FISHER V. CARROUSEL MOTOR HOTEL, INC., Supreme Ct. of TX, 1967, 424 S.W.2d 627 by JohnMValentine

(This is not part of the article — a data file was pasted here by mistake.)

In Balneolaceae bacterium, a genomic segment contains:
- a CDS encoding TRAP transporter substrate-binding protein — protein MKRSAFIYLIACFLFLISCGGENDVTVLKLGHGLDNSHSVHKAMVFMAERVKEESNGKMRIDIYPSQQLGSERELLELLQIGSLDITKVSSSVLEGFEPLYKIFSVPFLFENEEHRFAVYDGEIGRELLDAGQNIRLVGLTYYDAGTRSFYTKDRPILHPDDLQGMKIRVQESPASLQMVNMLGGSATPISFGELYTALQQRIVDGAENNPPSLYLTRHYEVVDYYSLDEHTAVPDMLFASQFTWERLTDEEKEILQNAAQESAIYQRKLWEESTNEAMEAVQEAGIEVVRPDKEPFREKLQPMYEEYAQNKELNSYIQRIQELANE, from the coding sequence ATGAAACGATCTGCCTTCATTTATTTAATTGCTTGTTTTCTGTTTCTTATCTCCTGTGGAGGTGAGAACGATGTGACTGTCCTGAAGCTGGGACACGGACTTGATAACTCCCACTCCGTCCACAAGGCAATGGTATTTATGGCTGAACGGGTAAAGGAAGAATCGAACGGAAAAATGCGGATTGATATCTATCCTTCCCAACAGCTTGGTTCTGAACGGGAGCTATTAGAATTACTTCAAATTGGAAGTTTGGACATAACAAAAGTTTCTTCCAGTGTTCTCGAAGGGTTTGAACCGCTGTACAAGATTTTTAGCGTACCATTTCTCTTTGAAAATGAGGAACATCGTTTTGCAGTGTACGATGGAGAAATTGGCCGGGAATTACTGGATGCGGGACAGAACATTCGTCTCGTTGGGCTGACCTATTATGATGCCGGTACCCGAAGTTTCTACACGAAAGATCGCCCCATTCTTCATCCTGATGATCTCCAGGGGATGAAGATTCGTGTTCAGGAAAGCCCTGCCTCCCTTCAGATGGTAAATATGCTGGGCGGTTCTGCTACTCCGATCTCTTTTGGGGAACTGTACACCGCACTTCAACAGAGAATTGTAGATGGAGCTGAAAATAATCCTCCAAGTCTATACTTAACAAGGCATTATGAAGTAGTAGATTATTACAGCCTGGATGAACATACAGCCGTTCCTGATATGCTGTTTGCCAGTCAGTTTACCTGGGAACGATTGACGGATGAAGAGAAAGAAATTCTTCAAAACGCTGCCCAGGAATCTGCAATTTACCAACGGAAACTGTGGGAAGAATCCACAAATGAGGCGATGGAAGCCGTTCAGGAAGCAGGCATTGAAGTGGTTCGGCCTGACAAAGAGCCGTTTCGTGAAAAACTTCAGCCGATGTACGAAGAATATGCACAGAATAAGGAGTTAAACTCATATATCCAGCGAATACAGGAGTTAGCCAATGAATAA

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FISHER V. CARROUSEL MOTOR HOTEL, INC., Supreme Ct. of TX, 1967, 424 S.W.2d 627 History: Trial court rendered judgment for defendants notwithstanding the verdict; trial jury found for Plaintiff Fisher Facts: Fisher went to the Brass Ring Club for lunch by Ampex Corporation and Defense Electronics @ the Carrousel; Robert Flynn, employee of Carrousel and manager of the Brass Ring Club, took Fisher’s plate and shouted that he, a Negro, could not be served there Issue(s): Was there evidence an actionable battery was committed? Can punitive damages be awarded? Holding: Snatching of Fisher’s tray did constitute a battery; trial court erred in granting judgment notwithstanding the verdict on the issue of actual damages Analysis: Protection from tort of battery includes any part of the part and anything attached to or identified w/it; he said there was no physical contact to person; he also said he was not in fear or apprehension about harm to his body Judgment notwithstanding the verdict—if court decides there is not enough evidence, they will set verdict aside Court of Appeals  they relied on criminal definition of assault and battery, not civil definition TX Supreme Courtactual physical contact is not required to recover for a battery; the only physical contact that needs to be made is w/an object that is closely associated or same as an extension of his/her body


								
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